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Arthur Bulgrin

Member since July 2001Contact Arthur

  • Senior Consultant Mr
  • Twitter: @artiebulgrin
  • Muttontown New York
  • 11791 USA

A 40-year veteran of media research, Artie retired from ESPN in 2017 after a career that spanned 21 years leading Global Research & Analytics. Artie began his career at Nielsen Media Research (1981-1989) and then joined ABC-TV (1989-1996) before moving to ESPN. Artie has been an vocal industry thought leader and active in many industry organizations including former chair of the ARF and MRC, executive committee member for CIMM, and advisory board member for the Ehrenberg-Bass Marketing Science Institute. He remains an editorial review board member or the JAR. In addition to his work at MediaScience, Artie provides private consulting services in the areas of media and marketing research.

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  • Obit: Pioneering Media Researcher Gale Metzger, Dead At 83 by Joe Mandese (MediaDailyNews on 03/17/2020)

    To say that Gale had a significant influence on my career is an understatement. He was my mentor, my teacher, a role model, a friend, an innovator and just a true gentleman with the highest integrity. He was a great man whose contributions to research and media are profound. I will truly miss him.  

  • Evaluating TV's Enhanced Role In A Full-Funnel Environment by Artie Bulgrin (MediaDailyNews on 11/18/2019)

    Craig, here are some answers to your questions: 1) In terms of observations, I can tell you that the sample sizes we use in our studies exceed the acedemic recommendations for controlled experiments such as these. Furthermore, I should emphasize that these findings are the result of several studies done over time that have consistently replicated results - giving us a high level of confidence in the findings. 2) It is true that real-world scenarios can change conditions. These conclusions are based on what happens when consumers are known to be exposed to different categories of ads based on varying levels of consumer relevance and in-market status. Across these studies we also tested different conditions including repeated addressable ads and addressable ads within limited interruption formats. Again, the fact that the results have been replicated over time gives us great confidence. 3) We did not test the impact of buffering. 4) Finally, the success of non-targeted ads is probably the most important conclusion. Consumers generally do not ignore ads from non-relevant categories nor do they favor targeted ads from relevant categories.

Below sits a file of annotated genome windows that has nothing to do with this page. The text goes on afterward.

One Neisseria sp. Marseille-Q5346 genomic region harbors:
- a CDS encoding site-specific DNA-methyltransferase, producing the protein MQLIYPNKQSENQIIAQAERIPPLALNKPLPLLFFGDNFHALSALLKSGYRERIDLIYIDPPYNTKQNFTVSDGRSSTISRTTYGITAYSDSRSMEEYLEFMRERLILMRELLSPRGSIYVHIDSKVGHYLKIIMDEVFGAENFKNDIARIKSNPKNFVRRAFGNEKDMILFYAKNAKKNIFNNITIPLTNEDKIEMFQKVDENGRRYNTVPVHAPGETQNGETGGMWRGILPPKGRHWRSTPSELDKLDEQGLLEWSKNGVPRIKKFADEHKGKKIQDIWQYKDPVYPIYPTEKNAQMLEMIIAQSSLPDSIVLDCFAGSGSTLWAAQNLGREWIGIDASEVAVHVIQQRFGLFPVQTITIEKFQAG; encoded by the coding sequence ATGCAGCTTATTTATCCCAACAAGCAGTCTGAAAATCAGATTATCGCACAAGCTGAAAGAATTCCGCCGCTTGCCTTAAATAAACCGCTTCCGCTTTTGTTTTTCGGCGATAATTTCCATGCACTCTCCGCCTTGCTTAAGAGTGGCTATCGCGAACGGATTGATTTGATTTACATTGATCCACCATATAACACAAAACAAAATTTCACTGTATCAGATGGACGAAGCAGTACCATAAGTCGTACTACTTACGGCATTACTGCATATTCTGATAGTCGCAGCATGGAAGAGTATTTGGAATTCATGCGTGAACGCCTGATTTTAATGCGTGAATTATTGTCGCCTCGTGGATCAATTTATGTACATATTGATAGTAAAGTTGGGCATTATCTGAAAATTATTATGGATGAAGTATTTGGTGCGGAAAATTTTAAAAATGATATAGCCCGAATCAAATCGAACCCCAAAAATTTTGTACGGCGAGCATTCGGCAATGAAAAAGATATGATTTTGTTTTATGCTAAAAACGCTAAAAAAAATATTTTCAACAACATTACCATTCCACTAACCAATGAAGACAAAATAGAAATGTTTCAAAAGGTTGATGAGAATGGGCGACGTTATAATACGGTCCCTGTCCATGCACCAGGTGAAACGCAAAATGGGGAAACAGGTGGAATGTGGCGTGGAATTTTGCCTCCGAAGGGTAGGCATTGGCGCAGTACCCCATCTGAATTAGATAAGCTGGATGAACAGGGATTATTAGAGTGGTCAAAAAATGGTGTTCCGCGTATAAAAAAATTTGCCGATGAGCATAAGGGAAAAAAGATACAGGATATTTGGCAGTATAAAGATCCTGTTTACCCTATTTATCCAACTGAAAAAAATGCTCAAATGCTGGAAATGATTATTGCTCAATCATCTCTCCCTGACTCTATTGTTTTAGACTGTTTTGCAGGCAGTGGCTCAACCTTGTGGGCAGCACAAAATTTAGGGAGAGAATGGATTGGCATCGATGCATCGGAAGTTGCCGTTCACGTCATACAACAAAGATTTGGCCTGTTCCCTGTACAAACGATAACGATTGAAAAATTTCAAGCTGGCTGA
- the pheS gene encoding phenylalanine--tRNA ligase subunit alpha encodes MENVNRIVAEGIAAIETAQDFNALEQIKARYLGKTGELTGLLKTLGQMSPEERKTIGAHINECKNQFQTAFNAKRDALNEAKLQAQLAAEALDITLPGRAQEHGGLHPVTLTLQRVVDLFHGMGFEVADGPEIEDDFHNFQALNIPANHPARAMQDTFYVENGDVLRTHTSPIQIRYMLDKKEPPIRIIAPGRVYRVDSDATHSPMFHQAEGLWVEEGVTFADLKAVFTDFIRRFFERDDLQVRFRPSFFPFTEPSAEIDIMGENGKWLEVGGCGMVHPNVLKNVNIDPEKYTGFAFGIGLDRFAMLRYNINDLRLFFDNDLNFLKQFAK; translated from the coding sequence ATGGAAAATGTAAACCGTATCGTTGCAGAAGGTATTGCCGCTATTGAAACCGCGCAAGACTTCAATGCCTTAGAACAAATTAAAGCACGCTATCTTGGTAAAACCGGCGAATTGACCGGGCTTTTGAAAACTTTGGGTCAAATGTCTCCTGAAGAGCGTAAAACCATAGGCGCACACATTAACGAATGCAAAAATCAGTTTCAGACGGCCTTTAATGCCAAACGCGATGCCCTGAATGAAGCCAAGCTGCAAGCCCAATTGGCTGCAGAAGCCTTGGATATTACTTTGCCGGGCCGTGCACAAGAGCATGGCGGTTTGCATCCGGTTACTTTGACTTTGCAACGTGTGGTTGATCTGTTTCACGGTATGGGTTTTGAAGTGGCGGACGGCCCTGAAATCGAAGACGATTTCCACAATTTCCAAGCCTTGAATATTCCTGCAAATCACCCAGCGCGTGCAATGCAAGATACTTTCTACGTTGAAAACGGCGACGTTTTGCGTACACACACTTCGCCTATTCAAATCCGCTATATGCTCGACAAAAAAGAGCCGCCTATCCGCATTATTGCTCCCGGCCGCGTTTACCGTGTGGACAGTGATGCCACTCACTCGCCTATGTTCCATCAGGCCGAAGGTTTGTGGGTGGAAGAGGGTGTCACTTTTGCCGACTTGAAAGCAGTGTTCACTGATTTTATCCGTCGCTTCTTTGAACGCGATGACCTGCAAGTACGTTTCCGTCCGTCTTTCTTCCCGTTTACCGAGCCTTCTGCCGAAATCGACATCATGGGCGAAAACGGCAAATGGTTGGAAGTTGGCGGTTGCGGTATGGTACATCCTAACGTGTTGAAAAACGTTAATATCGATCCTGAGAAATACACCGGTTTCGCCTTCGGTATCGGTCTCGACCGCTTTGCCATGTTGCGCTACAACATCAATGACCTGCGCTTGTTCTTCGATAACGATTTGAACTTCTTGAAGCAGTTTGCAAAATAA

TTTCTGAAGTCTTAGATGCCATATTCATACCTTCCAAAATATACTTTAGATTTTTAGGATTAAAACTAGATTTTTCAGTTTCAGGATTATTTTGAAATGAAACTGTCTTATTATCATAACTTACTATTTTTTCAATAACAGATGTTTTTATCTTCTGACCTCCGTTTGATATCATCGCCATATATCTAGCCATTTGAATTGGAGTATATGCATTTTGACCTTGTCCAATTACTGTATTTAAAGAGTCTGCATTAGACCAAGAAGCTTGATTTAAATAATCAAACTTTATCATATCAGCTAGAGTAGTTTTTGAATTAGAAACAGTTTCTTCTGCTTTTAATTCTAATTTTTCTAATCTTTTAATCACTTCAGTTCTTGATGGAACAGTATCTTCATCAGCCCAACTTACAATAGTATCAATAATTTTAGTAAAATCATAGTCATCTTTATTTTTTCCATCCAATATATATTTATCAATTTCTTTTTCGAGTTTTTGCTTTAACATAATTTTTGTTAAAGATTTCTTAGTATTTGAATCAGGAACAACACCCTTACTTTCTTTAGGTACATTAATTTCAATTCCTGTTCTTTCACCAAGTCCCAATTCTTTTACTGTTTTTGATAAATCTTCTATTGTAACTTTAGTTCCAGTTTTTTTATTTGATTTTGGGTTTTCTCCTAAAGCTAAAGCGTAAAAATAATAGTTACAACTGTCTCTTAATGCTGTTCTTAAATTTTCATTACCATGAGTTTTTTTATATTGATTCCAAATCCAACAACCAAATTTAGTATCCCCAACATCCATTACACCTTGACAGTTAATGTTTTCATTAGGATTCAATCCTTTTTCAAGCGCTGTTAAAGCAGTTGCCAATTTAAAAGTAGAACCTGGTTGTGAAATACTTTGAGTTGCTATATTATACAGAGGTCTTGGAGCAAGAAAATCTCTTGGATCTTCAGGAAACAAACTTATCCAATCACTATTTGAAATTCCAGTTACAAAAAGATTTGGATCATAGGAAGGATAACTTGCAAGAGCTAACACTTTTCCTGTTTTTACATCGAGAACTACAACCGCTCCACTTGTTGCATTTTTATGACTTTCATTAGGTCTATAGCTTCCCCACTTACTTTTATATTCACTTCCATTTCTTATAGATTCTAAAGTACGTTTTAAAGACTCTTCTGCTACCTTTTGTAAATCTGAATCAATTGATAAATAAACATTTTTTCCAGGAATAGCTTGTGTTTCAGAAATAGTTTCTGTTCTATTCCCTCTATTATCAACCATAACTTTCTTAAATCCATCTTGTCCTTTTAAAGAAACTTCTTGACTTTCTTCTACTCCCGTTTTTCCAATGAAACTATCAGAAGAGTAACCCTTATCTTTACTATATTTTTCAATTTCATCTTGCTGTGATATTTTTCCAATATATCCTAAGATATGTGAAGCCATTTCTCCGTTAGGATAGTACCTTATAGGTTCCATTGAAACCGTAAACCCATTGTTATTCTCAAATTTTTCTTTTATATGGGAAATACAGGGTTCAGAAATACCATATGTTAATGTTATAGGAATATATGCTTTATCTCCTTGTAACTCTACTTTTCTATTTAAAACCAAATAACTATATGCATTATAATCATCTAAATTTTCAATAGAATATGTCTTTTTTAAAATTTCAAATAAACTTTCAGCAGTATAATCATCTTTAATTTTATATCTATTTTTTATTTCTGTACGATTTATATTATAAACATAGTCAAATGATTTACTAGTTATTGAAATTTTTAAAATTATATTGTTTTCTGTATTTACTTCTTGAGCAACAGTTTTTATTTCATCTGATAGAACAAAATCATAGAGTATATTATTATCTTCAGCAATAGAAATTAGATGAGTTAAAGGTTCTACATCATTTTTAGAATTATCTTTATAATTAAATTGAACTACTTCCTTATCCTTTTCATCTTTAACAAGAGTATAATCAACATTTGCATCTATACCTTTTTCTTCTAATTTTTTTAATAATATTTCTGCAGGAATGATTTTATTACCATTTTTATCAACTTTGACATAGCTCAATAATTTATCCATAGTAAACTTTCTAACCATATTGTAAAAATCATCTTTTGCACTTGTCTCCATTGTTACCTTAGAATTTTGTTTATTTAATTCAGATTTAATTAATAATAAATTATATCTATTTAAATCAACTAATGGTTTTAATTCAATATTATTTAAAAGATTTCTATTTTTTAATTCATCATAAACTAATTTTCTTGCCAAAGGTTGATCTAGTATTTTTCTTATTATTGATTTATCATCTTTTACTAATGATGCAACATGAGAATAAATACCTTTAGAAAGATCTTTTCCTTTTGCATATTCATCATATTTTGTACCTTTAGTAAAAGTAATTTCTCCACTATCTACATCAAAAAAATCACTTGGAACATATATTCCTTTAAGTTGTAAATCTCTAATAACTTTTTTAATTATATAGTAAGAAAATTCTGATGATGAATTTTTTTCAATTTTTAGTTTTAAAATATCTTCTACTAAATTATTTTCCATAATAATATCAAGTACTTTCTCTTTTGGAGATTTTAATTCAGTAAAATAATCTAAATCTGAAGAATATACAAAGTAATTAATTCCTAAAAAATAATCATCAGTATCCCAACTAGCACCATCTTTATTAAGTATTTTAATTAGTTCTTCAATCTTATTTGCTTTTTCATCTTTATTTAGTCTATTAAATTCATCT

• Evaluating TV's Enhanced Role In A Full-Funnel Environment by Artie Bulgrin (MediaDailyNews on 11/18/2019)

    These are good points Ed. There are clearly specific roles for emotonal and rationale messaging through the funnel - to build long-term brand equity with emotion and also to nudge short-term sales with motivation.  Our data is simply telling us that marketers should not assume that addressability based on product relevance is a magic panacea for engagement with TV advertising. Good ads can impact all consumers. So while addressability is a great advancement for efficiency in targeting, marketers should leverage that capability for a balanced approach - including reaching light and non-buyers in the category which are key to growing market share.        

  • More Screens Are Better Than One: ESPN Unveils New Cross-Screen Research At 4As by Steve McClellan (MAD on 03/25/2015)

    Good observation, Ed. The levels of Purchase Intent are high, but regardless of the levels, the important relationships we were observing were the levels across platforms. And the levels were consistently similar across all screens. Overall, ESPN typically reports higher levels of ad performance due to the fact that our audience is inherently selective and so many ads are matched well with the consumer audience. The mix of ads in this test included cars, a beer, an airline, paint, and others. Lab levels can also be higher given the controlled exposure and the intent question administered close to the time of exposure versus day after or longer. But all this is equally distributed. Additionally, tracking research which I shared from outside the Lab (not reported in this article) showed more modest levels for KPI's across a greater variety of ads. In the brand case study I shared, purchase intent levels were over 60%, which reflects the category -- a packaged goods product with a low barrier for consideration. In the end, with validation from lab and field research, we were able to demonstrate that video ads can produce comparable results regardless of the platform... and multiple screens are better than one!

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